J Med Allied Sci 2017; 7(1):26-28 DOI: https://doi.org/10.5455/jmas.249914

Original article

Effect of viral hepatitis E on maternal and fetal outcome

Naushaba Rizwan1, Syed Farhan Uddin2

Affiliation(s):

1Department of Obstetrics and Gynecology, Liaquat University of Medical and Health Sciences (LUMHS), Jamshoro, Sindh-76090, Pakistan.

2Department of Obstetrics and Gynecology, Liaquat University Hospital, Hyderabad-71000, Pakistan.

Corresponding author: Dr. Naushaba Rizwan, Assistant Professor, Department of Obstetrics and Gynecology, Liaquat University of Medical and Health Sciences (LUMHS), Jamshoro, Sindh-76090, Pakistan.

Phone: +92-22-3401558 Email: naushabarizwansyed@yahoo.com

Abstract

Viral hepatitis in pregnancy has been a subject of continuing interest. It is a major cause of enteric transmission of non A and non B hepatitis and is usually self limiting. However in pregnant women, it is more severe. This prospective study was conducted in the department of obstetrics and gynecology, Liaquat University of Medical and Health Sciences, Jamshoro from May 2013 to July 2014 to know the frequency and outcome of women with hepatitis E virus (HEV) infection. Among the women with jaundice, sixty eight pregnant women were selected as cases and 16 non pregnant women were selected as control and a comparative study was done. Blood sample were taken at the beginning of the pregnancy and in the postpartum period. Serology was done for HEV and other tests included blood picture, hepatic and kidney function tests. All women underwent ultrasound examination. Hepatitis E was found in 77.9% of pregnant women and 25% in non pregnant women. The commonest age group was between 21-25 years. The liver function test and renal function test were not significantly different in the two groups. No virus was detected in 9 (13.2%) cases and 8 (15%) control.  The maternal mortality was 19.1% in cases. The fetal loss was found in 42.6% of cases. Pregnancy with hepatitis E is associated with adverse maternal and fetal outcome.

Keywords: Fetal outcome, HEV, Maternal outcome

Running title: Viral hepatitis E in pregnancy

Introduction

Infection with hepatitis E virus during pregnancy is associated with increased morbidity and mortality. It is a major cause of enteric transmission of non A and non B hepatitis in many developing countries with large epidemics reported in Asia, Africa and Latin America1,2. It is usually self limiting. However in pregnant women, it is more severe. The high mortality rate in pregnancy has been thought to be secondary to the associated hormonal changes during pregnancy and consequent immunological changes3. The incidence of hepatic failure and mortality is higher than with other viral infections4. There is variation in the course outcome of viral hepatitis in pregnancy5-7. The purpose of this study was to know the frequency and outcome of women with hepatitis E virus (HEV) infection.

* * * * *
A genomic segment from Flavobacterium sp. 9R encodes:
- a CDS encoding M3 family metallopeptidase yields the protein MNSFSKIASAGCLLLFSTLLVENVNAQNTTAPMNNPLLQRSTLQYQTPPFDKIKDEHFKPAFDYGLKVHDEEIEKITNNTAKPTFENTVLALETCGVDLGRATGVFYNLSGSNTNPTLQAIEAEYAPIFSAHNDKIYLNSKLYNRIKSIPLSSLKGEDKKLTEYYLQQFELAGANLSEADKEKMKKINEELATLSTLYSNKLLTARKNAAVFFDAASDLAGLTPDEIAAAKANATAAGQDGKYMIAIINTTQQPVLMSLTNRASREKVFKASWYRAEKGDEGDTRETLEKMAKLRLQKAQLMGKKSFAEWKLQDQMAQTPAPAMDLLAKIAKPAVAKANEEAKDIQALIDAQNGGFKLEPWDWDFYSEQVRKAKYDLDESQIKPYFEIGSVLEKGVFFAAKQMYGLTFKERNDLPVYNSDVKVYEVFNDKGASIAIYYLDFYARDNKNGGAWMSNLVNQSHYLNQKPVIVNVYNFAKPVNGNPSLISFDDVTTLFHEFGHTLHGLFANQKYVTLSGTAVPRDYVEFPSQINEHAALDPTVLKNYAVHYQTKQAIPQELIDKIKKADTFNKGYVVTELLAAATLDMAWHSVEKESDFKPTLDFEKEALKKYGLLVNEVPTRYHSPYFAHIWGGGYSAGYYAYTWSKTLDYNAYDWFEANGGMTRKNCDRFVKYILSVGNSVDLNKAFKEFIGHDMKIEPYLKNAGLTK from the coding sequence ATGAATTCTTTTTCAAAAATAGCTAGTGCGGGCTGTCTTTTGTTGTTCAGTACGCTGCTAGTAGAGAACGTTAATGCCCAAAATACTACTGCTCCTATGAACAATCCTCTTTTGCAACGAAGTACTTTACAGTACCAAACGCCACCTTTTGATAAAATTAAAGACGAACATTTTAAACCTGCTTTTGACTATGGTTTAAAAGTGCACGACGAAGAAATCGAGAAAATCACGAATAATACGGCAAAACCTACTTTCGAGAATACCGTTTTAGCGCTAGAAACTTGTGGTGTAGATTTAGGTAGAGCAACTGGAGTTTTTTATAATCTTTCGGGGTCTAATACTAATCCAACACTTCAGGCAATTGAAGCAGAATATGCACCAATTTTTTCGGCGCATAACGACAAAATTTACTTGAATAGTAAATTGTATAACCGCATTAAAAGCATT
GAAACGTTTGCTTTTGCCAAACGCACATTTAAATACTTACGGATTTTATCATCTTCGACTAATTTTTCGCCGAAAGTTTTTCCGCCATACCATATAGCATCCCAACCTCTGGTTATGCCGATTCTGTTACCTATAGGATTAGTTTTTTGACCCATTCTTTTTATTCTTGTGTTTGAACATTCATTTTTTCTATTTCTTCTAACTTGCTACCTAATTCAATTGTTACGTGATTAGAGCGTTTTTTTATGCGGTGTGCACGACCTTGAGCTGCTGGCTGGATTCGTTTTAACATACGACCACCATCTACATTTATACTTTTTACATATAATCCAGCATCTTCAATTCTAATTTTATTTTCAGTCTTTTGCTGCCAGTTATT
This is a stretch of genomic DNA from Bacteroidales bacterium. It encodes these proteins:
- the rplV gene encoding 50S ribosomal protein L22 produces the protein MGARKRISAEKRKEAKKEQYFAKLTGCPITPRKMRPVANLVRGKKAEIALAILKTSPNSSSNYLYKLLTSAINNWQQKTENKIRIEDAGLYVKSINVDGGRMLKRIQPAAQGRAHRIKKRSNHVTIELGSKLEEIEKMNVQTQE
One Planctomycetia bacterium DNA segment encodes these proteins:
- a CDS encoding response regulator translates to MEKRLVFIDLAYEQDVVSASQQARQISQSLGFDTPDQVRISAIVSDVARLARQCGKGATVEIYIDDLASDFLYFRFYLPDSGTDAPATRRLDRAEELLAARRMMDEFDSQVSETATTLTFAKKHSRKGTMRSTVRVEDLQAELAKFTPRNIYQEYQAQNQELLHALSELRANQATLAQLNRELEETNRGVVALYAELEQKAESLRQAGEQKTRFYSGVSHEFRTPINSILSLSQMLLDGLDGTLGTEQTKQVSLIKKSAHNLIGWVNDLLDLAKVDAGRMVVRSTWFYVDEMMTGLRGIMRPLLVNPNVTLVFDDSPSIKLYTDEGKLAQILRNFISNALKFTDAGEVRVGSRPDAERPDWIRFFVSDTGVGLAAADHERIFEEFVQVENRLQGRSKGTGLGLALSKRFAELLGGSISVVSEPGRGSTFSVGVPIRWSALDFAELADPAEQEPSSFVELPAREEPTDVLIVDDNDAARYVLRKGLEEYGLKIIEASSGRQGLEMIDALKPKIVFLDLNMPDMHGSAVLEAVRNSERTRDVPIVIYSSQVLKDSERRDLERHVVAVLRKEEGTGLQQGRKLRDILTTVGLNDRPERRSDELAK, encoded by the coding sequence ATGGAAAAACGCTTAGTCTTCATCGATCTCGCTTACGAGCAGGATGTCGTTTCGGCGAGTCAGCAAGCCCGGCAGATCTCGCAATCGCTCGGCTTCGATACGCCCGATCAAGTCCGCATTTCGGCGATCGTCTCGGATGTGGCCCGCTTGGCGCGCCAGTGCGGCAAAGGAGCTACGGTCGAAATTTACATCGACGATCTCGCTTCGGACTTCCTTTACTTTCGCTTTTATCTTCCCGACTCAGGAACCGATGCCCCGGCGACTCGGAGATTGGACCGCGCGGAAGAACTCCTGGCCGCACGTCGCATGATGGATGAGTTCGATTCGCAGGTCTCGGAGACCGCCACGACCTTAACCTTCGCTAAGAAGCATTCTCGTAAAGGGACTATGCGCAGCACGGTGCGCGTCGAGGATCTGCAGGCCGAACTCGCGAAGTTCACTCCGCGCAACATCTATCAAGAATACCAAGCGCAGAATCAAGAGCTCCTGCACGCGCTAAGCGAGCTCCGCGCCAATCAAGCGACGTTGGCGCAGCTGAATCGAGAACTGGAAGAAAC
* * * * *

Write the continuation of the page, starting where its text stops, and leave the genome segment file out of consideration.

Material and methods

This prospective study was conducted in the department of obstetrics and gynecology, Liaquat University of Medical and Health Sciences, Jamshoro from May 2013 to July 2014. Among the women with jaundice, sixty eight pregnant women were selected as cases and 16 non pregnant women were selected as control and a comparative study was done. The protocol was approved by the Ethical Committee and written consent was taken from all the women. Blood sample were taken at the beginning of the pregnancy and in the postpartum period. Serology was done for HEV and other tests included blood picture, hepatic and kidney function tests. All women underwent ultrasound examination. All data collected was analyzed using SPSS version 17.0. Student t-test and chi-square tests were applied. 

Results